How to debug a DLL or EXE

This article shows a technique to attach the Visual Studio debugger to a running process in the case of a user defined surface (DLL) and in the case of a user defined operand called UDOC (EXE). The technique is shown here using Microsoft Visual Studio Express 2013 Desktop.

Compile the DLL or EXE
Open OpticStudio and select the user defined surface or operand
Attach to Process
Set Breakpoints
Run the DLL/EXE
Stop the debugger
Distributing the DLL/EXE in Release Mode
Conclusion



 

Authored By: Michael Humphreys, Sandrine Auriol and Tim Gustafson

Published On: July 11, 2017


Mapping DDE data items to ZOS-API methods

This article contains a table mapping the old DDE data items to the new ZOS-API methods.

Authored By: Thomas Pickering

Published On: July 6, 2017


OpticStudio Cloud References

This article contains a summary of all the pages on the Zemax website with information about the OpticStudio Cloud edition. 

Authored By: Kristen Norton

Published On: May 23, 2017


Cloud FAQ

This article answers common questions about the OpticStudio Cloud edition.

Authored By: Thomas Pickering

Published On: May 23, 2017


Support Material for ZOS-API Users

Support Material for ZOS-API Users

Authored By: Tess Jacobs


NSC Angle of Incidence from Ray Database Viewer

This article shows the steps for calculating the AOI based on the LMN direction cosine of a ray and the Normal vector of the surface at the intersection point.  There is a provided ZPL macro will will automatically calculate this information for the user from a ZRD file loaded in a Ray Database Viewer.

Authored By: Michael Humphreys

Published On: February 14, 2017


Understanding the Detector Polar

The Detector Polar object stores the intensity data from NSC source rays that strike it. The Detector Polar is spherical in shape but the resulting data distributions in the angular domains are displayed in 2D. And this point can cause confusion.
The aim of this article is to explain clearly how OpticStudio maps rays striking 3D sphere onto a 2D intensity plot. It also gives some details on the conventions used in OpticStudio.

CONTENTS:

 

Authored By: Sandrine Auriol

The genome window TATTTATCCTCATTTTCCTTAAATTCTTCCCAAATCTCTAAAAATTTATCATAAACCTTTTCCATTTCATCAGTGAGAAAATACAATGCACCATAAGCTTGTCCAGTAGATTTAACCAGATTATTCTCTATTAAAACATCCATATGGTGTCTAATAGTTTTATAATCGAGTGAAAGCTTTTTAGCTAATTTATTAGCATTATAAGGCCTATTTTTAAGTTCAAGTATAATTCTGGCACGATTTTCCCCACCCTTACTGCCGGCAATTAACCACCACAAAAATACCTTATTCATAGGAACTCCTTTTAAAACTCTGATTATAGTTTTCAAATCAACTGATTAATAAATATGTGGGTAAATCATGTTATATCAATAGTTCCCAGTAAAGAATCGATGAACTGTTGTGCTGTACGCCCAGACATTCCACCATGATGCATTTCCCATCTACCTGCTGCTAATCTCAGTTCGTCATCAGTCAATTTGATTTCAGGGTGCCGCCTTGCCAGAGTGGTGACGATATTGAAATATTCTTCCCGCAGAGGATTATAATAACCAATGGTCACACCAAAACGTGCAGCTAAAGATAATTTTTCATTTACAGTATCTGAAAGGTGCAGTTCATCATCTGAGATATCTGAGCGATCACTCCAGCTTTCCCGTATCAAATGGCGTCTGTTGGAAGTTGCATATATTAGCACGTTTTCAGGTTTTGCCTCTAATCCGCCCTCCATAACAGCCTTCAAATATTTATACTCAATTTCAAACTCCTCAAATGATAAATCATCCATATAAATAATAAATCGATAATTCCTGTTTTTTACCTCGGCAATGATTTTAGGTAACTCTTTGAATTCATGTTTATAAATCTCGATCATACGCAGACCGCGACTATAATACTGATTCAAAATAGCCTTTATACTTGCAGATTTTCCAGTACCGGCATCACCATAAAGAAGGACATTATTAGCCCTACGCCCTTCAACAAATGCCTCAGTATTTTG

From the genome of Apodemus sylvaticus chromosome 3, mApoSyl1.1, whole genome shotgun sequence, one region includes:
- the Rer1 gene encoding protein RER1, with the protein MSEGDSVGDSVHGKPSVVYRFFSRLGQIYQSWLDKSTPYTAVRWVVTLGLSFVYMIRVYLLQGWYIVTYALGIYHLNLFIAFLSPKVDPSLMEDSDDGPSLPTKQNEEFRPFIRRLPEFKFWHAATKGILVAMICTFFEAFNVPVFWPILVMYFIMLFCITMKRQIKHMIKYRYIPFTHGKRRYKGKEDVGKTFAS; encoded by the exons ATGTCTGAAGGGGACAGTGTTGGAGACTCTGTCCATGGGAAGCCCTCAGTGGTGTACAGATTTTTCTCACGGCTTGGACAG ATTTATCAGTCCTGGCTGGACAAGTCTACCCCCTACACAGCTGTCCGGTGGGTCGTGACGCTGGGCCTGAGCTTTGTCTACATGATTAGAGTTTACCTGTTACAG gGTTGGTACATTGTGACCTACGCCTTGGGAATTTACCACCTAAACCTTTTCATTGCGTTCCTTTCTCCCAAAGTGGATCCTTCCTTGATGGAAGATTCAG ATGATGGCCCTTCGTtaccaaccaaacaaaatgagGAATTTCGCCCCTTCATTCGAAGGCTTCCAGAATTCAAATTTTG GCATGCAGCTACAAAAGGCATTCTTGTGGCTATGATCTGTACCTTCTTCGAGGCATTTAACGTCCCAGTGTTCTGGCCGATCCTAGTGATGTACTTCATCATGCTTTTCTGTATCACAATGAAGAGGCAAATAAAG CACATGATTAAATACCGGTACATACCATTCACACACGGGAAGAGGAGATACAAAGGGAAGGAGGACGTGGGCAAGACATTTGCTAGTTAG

Published On: January 10, 2017


Adjusting Relative Luminosity to Simulate the Visible Spectrum

Relative luminosity is very important in optical design. By defining appropriate weighting per the characteristics of the optical system, we can better model what we would expect to see. This article demonstrates a method of using wavelength weighting to model the relative luminosity of the visible spectrum as perceived by the human eye.

Authored By: Kayo Sugiyama, translated by Jade Aiona

Published On: May 5, 2017


Getting Started with Python

This article will walk through the basics of getting Python setup on your system in order to run ZOS-API.  There are 2 required downloads (Python and pywin32) along with a few recommended downloads (an IDE and Python modules).   Except for the 2 required downloads, all other recommendations are based on a Zemax Engineer's personal preference and do not reflect an official endorsement as to the quality of these products or any competitors.

CONTENTS:

Authored By: Michael Humphreys

Published On: November 14, 2016


Display Pupils on a Layout Plot

You can easily show the Entrance and Exit Pupils in both the LDE and Layout Plots by using dummy surfaces and pickups to show the location of the pupils without affecting the other surfaces in your sequential system.  This article walks through how to use ZPL Macro and Chief Ray Height thickness solves in the Lens Data Editor (LDE) as well as hiding dummy surfaces in a layout plot.

Authored By: Michael Humphreys

Published On: November 13, 2016


Displaying results 1-10 (of 310)
 |<  < 1 - 2 - 3 - 4 - 5 - 6 - 7 - 8 - 9 - 10  >  >|